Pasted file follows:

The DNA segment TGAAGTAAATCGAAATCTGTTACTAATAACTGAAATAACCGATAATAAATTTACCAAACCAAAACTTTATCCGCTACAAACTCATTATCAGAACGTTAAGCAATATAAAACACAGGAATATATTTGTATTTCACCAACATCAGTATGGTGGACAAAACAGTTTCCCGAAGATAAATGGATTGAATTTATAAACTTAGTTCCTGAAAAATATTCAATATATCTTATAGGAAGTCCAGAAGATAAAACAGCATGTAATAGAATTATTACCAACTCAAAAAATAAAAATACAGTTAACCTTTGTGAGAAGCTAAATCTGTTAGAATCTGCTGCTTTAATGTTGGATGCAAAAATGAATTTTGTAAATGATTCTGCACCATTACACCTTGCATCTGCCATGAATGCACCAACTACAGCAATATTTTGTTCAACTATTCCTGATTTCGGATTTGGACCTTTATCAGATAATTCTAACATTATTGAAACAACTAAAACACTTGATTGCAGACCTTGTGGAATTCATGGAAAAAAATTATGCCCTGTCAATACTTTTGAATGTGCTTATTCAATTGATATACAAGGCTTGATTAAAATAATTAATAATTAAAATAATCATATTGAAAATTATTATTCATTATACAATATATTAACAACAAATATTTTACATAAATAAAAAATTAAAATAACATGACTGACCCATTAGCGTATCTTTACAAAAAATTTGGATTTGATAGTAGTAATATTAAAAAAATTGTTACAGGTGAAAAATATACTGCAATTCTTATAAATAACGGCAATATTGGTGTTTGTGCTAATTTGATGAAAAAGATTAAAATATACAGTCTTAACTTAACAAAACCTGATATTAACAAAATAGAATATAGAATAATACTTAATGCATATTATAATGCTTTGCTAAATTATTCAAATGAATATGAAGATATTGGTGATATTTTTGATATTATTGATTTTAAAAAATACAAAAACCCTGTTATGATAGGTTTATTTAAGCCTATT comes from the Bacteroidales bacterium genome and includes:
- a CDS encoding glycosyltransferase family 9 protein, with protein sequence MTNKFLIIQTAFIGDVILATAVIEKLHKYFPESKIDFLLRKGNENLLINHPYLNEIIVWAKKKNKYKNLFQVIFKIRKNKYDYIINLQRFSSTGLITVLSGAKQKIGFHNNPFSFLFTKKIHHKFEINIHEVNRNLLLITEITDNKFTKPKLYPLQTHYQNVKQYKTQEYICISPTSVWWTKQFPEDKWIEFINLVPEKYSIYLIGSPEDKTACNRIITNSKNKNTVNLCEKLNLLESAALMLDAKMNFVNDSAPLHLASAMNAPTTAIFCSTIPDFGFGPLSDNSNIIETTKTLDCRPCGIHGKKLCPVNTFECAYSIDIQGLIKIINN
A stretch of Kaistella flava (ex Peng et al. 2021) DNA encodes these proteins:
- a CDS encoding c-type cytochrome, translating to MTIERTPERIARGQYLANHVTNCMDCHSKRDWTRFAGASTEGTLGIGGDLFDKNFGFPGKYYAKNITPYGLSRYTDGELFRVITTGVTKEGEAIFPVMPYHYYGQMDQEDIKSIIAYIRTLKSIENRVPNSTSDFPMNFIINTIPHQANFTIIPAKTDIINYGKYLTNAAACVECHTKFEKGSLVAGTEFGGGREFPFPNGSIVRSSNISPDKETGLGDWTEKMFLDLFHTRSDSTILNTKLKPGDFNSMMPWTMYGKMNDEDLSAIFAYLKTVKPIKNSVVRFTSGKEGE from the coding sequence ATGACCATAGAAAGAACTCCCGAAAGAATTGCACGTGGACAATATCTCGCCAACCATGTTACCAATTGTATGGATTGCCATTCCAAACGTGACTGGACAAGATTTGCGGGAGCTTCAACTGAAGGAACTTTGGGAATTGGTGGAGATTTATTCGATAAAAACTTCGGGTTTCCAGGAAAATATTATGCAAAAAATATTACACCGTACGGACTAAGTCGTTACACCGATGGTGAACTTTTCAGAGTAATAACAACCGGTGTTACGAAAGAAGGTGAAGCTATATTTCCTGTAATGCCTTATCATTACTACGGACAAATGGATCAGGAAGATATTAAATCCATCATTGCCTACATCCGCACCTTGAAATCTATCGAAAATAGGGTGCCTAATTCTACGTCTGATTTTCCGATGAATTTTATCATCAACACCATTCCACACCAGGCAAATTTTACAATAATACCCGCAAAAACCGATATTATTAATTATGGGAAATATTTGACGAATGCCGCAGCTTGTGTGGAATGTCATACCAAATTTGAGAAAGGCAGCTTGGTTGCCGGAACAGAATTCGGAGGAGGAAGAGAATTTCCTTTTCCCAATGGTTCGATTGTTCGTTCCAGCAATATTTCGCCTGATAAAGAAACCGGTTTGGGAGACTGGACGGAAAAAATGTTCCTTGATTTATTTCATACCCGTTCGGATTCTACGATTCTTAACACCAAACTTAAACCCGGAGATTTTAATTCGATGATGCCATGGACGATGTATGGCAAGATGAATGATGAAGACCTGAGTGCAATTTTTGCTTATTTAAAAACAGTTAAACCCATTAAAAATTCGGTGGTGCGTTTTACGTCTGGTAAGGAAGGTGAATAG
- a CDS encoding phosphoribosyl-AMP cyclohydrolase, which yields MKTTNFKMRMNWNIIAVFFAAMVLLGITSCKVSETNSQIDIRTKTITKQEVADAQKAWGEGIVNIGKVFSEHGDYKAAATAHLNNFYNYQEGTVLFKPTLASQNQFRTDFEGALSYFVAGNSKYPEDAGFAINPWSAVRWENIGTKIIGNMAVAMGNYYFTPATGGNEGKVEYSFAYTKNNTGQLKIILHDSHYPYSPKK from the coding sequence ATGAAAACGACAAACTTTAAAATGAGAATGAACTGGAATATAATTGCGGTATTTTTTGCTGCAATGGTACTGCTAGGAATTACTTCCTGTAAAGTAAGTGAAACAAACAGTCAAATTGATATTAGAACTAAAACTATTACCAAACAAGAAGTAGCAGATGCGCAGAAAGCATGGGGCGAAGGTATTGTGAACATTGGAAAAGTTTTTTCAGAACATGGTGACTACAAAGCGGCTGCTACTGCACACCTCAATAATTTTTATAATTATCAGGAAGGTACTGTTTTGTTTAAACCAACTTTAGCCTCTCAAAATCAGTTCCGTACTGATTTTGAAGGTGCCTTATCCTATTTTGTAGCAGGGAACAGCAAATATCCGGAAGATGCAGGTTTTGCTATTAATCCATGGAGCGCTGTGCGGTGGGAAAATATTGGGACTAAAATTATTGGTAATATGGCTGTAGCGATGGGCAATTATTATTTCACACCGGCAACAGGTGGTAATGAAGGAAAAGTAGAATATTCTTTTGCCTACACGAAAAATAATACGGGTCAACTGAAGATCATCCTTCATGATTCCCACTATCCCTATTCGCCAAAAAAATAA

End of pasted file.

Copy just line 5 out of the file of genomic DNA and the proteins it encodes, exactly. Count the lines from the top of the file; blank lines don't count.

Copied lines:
- a CDS encoding phosphoribosyl-AMP cyclohydrolase, which yields MKTTNFKMRMNWNIIAVFFAAMVLLGITSCKVSETNSQIDIRTKTITKQEVADAQKAWGEGIVNIGKVFSEHGDYKAAATAHLNNFYNYQEGTVLFKPTLASQNQFRTDFEGALSYFVAGNSKYPEDAGFAINPWSAVRWENIGTKIIGNMAVAMGNYYFTPATGGNEGKVEYSFAYTKNNTGQLKIILHDSHYPYSPKK from the coding sequence ATGAAAACGACAAACTTTAAAATGAGAATGAACTGGAATATAATTGCGGTATTTTTTGCTGCAATGGTACTGCTAGGAATTACTTCCTGTAAAGTAAGTGAAACAAACAGTCAAATTGATATTAGAACTAAAACTATTACCAAACAAGAAGTAGCAGATGCGCAGAAAGCATGGGGCGAAGGTATTGTGAACATTGGAAAAGTTTTTTCAGAACATGGTGACTACAAAGCGGCTGCTACTGCACACCTCAATAATTTTTATAATTATCAGGAAGGTACTGTTTTGTTTAAACCAACTTTAGCCTCTCAAAATCAGTTCCGTACTGATTTTGAAGGTGCCTTATCCTATTTTGTAGCAGGGAACAGCAAATATCCGGAAGATGCAGGTTTTGCTATTAATCCATGGAGCGCTGTGCGGTGGGAAAATATTGGGACTAAAATTATTGGTAATATGGCTGTAGCGATGGGCAATTATTATTTCACACCGGCAACAGGTGGTAATGAAGGAAAAGTAGAATATTCTTTTGCCTACACGAAAAATAATACGGGTCAACTGAAGATCATCCTTCATGATTCCCACTATCCCTATTCGCCAAAAAAATAA